In Predynastic and Early Dynastic times, the Egyptian climate was much less arid. Large regions of Egypt were traversed by herds of grazing ungulates. Foliage and fauna were far more prolific in all environs and the Nile region supported large populations of waterfowl. Hunting would have been common for Egyptians, this is the period when many animals were first domesticated. By about 5500 BC, small tribes living in the Nile valley had developed into a series of cultures demonstrating firm control of agriculture and animal husbandry, identifiable by their pottery and personal items, such as combs and beads; the largest of these early cultures in upper Egypt was the Badari, which originated in the Western Desert. The Badari was followed by the Amratian and Gerzeh cultures, which brought a number of technological improvements; as early as the Naqada I Period, predynastic Egyptians imported obsidian from Ethiopia, used to shape blades and other objects from flakes. In Naqada II times, early evidence exists of contact with the Near East Canaan and the Byblos coast.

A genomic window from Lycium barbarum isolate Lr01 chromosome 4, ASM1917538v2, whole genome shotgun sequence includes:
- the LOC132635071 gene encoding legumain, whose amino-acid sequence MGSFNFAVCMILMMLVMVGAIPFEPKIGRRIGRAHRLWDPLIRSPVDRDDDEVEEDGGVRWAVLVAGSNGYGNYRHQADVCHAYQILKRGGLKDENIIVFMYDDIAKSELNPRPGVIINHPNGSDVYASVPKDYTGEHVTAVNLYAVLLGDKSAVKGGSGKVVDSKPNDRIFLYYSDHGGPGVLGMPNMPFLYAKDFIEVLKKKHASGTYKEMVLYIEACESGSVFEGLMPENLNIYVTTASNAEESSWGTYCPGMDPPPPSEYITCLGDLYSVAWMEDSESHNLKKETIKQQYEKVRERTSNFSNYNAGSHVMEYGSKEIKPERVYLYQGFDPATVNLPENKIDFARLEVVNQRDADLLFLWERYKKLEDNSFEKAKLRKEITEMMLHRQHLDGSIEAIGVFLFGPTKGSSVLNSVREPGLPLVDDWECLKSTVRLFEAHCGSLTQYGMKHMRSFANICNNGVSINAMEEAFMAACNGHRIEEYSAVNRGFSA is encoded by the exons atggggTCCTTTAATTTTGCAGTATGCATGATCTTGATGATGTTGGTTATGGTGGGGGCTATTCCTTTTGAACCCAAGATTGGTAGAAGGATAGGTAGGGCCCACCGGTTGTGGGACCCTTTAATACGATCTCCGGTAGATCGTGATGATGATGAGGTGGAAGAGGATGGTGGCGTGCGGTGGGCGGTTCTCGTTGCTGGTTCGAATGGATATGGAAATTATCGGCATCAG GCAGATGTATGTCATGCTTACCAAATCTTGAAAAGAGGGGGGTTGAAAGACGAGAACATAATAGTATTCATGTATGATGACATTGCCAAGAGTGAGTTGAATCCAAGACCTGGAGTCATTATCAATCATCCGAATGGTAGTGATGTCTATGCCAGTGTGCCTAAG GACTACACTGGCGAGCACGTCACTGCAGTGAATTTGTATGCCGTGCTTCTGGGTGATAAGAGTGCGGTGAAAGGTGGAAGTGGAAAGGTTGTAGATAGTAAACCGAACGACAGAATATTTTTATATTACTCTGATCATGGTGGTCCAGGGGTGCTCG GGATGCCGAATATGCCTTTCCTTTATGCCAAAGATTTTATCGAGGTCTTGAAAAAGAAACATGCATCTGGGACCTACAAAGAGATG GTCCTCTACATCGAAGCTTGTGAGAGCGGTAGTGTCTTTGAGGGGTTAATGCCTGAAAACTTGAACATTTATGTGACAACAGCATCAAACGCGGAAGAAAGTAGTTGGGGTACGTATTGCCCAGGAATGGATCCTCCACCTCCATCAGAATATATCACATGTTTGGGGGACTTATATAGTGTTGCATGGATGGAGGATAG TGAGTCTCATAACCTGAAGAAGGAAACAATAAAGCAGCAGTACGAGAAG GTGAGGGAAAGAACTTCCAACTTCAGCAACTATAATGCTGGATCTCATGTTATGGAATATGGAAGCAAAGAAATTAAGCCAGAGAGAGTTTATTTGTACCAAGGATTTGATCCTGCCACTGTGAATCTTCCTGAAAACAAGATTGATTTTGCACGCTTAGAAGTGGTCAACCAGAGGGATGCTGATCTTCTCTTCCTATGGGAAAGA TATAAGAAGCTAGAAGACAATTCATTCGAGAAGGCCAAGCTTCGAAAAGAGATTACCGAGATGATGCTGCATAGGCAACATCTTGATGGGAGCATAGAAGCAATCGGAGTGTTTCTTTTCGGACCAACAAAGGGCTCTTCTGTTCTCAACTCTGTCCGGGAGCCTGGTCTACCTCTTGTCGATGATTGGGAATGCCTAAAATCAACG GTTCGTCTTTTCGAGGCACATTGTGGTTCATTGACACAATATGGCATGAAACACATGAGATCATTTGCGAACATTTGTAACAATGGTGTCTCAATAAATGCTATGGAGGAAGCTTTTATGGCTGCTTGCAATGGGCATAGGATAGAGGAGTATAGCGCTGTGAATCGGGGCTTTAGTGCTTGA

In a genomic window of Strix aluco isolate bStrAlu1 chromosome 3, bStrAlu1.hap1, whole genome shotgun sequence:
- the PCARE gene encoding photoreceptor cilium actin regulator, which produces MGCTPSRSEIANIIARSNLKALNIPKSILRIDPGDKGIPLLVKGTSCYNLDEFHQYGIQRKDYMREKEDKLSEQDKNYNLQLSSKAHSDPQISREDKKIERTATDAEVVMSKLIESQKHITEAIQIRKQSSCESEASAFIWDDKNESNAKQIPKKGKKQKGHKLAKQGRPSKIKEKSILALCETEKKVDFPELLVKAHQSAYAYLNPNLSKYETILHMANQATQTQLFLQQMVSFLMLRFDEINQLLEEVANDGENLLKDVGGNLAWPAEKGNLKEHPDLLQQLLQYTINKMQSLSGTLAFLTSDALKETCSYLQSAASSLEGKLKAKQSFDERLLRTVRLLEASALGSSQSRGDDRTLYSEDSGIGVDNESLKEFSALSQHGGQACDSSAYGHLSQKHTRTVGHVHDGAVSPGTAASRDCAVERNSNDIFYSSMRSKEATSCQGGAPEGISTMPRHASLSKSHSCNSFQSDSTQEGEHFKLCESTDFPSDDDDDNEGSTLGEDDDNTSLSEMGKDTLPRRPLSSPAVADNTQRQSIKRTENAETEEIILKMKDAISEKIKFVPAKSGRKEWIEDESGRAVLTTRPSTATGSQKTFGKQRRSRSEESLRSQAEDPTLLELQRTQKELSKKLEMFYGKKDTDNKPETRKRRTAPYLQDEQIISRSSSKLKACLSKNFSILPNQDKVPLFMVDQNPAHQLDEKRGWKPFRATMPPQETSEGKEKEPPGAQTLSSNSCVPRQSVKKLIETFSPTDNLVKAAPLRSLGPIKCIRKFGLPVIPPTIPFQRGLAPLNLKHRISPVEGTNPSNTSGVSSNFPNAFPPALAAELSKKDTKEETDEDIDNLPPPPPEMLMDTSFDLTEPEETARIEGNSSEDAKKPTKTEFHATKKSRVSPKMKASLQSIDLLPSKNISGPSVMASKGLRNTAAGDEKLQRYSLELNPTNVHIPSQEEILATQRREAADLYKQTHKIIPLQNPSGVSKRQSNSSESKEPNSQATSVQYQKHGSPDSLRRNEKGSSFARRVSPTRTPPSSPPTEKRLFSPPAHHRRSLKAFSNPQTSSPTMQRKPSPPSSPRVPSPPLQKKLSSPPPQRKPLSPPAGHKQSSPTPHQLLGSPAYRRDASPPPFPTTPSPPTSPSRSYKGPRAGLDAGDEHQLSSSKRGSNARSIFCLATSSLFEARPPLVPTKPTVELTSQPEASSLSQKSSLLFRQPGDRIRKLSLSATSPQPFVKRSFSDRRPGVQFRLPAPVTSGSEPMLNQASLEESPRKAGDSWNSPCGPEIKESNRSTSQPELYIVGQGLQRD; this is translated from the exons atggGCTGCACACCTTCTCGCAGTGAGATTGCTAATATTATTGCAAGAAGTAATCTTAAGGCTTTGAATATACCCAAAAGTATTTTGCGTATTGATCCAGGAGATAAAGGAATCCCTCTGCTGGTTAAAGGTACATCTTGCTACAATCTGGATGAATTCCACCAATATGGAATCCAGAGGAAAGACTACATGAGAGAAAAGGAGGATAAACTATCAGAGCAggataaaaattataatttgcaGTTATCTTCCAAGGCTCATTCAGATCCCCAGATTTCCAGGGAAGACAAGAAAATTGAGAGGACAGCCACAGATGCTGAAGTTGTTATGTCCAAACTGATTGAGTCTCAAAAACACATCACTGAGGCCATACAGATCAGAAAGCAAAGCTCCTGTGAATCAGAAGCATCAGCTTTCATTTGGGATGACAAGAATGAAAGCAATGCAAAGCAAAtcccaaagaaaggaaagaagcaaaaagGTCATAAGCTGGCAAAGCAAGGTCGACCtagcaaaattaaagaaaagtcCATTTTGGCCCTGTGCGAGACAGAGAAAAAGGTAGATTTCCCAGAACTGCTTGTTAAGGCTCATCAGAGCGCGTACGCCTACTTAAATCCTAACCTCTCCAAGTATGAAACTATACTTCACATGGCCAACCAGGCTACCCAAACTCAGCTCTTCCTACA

Over a period of about 1,000 years, the Naqada culture developed from a few small farming communities into a powerful civilization whose leaders were in complete control of the people and resources of the Nile valley. Establishing a power center at Nekhen, at Abydos, Naqada III leaders expanded their control of Egypt northwards along the Nile, they traded with Nubia to the south, the oases of the western desert to the west, the cultures of the eastern Mediterranean and Near East to the east, initiating a period of Egypt-Mesopotamia relations. The Naqada culture manufactured a diverse selection of material goods, reflective of the increasing power and wealth of the elite, as well as societal personal-use items, which included combs, small statuary, painted pottery, high quality decorative stone vases, cosmetic palettes, jewelry made of gold and ivory, they developed a ceramic glaze known as faience, used well into the Roman Per